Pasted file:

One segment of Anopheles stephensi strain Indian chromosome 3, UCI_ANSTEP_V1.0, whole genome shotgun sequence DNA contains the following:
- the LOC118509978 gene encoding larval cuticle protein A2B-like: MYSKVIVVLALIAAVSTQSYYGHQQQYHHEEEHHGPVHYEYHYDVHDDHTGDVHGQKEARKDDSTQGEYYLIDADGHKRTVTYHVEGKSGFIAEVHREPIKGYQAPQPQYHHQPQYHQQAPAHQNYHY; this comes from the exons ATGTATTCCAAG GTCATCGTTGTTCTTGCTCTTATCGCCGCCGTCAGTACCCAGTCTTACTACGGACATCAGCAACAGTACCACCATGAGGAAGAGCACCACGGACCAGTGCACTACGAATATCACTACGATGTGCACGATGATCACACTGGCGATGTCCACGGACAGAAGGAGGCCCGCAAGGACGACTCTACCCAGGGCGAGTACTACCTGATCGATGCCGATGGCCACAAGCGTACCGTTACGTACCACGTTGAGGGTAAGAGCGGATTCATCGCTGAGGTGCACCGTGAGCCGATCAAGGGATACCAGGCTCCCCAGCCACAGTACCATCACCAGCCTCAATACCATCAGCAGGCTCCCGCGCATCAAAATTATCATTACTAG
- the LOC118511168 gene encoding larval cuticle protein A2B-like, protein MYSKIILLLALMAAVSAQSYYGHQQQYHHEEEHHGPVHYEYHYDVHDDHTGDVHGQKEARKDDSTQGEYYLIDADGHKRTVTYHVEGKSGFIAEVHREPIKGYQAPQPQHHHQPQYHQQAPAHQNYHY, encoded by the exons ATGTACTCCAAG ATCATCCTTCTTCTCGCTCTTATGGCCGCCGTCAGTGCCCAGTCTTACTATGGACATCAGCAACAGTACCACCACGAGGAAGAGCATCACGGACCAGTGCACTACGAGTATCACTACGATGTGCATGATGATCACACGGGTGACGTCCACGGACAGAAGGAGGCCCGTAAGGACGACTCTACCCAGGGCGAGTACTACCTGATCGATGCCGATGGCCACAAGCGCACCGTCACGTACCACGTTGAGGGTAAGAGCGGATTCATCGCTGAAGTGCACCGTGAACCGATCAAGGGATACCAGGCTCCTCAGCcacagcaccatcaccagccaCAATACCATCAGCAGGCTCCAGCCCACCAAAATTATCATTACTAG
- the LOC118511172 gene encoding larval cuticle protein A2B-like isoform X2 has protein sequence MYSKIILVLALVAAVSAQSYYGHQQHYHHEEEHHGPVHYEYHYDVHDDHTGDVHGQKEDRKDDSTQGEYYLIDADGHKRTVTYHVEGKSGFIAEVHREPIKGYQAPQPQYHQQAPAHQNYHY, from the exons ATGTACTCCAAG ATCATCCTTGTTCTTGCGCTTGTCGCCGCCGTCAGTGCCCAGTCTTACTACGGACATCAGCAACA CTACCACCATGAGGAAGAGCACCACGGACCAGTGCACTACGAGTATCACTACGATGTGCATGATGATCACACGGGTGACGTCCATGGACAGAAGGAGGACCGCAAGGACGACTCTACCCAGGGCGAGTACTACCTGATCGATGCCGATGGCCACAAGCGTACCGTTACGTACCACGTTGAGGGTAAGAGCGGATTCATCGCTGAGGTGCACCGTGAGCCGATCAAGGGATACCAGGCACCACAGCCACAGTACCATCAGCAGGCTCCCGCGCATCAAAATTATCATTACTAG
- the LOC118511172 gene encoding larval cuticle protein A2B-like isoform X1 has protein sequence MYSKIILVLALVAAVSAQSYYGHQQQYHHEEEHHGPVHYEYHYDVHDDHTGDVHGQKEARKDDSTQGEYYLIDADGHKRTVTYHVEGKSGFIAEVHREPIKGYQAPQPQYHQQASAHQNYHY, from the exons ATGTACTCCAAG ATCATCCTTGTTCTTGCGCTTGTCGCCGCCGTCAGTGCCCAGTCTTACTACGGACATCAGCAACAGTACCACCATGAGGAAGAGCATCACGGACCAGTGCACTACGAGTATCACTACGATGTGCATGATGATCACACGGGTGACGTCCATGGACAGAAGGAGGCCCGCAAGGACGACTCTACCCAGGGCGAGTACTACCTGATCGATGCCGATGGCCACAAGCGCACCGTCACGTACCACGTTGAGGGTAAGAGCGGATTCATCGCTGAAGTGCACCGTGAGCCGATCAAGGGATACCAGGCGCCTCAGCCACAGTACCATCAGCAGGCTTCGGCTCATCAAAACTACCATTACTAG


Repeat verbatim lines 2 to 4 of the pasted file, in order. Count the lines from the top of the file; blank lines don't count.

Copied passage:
- the LOC118509978 gene encoding larval cuticle protein A2B-like: MYSKVIVVLALIAAVSTQSYYGHQQQYHHEEEHHGPVHYEYHYDVHDDHTGDVHGQKEARKDDSTQGEYYLIDADGHKRTVTYHVEGKSGFIAEVHREPIKGYQAPQPQYHHQPQYHQQAPAHQNYHY; this comes from the exons ATGTATTCCAAG GTCATCGTTGTTCTTGCTCTTATCGCCGCCGTCAGTACCCAGTCTTACTACGGACATCAGCAACAGTACCACCATGAGGAAGAGCACCACGGACCAGTGCACTACGAATATCACTACGATGTGCACGATGATCACACTGGCGATGTCCACGGACAGAAGGAGGCCCGCAAGGACGACTCTACCCAGGGCGAGTACTACCTGATCGATGCCGATGGCCACAAGCGTACCGTTACGTACCACGTTGAGGGTAAGAGCGGATTCATCGCTGAGGTGCACCGTGAGCCGATCAAGGGATACCAGGCTCCCCAGCCACAGTACCATCACCAGCCTCAATACCATCAGCAGGCTCCCGCGCATCAAAATTATCATTACTAG
- the LOC118511168 gene encoding larval cuticle protein A2B-like, protein MYSKIILLLALMAAVSAQSYYGHQQQYHHEEEHHGPVHYEYHYDVHDDHTGDVHGQKEARKDDSTQGEYYLIDADGHKRTVTYHVEGKSGFIAEVHREPIKGYQAPQPQHHHQPQYHQQAPAHQNYHY, encoded by the exons ATGTACTCCAAG ATCATCCTTCTTCTCGCTCTTATGGCCGCCGTCAGTGCCCAGTCTTACTATGGACATCAGCAACAGTACCACCACGAGGAAGAGCATCACGGACCAGTGCACTACGAGTATCACTACGATGTGCATGATGATCACACGGGTGACGTCCACGGACAGAAGGAGGCCCGTAAGGACGACTCTACCCAGGGCGAGTACTACCTGATCGATGCCGATGGCCACAAGCGCACCGTCACGTACCACGTTGAGGGTAAGAGCGGATTCATCGCTGAAGTGCACCGTGAACCGATCAAGGGATACCAGGCTCCTCAGCcacagcaccatcaccagccaCAATACCATCAGCAGGCTCCAGCCCACCAAAATTATCATTACTAG
- the LOC118511172 gene encoding larval cuticle protein A2B-like isoform X2 has protein sequence MYSKIILVLALVAAVSAQSYYGHQQHYHHEEEHHGPVHYEYHYDVHDDHTGDVHGQKEDRKDDSTQGEYYLIDADGHKRTVTYHVEGKSGFIAEVHREPIKGYQAPQPQYHQQAPAHQNYHY, from the exons ATGTACTCCAAG ATCATCCTTGTTCTTGCGCTTGTCGCCGCCGTCAGTGCCCAGTCTTACTACGGACATCAGCAACA CTACCACCATGAGGAAGAGCACCACGGACCAGTGCACTACGAGTATCACTACGATGTGCATGATGATCACACGGGTGACGTCCATGGACAGAAGGAGGACCGCAAGGACGACTCTACCCAGGGCGAGTACTACCTGATCGATGCCGATGGCCACAAGCGTACCGTTACGTACCACGTTGAGGGTAAGAGCGGATTCATCGCTGAGGTGCACCGTGAGCCGATCAAGGGATACCAGGCACCACAGCCACAGTACCATCAGCAGGCTCCCGCGCATCAAAATTATCATTACTAG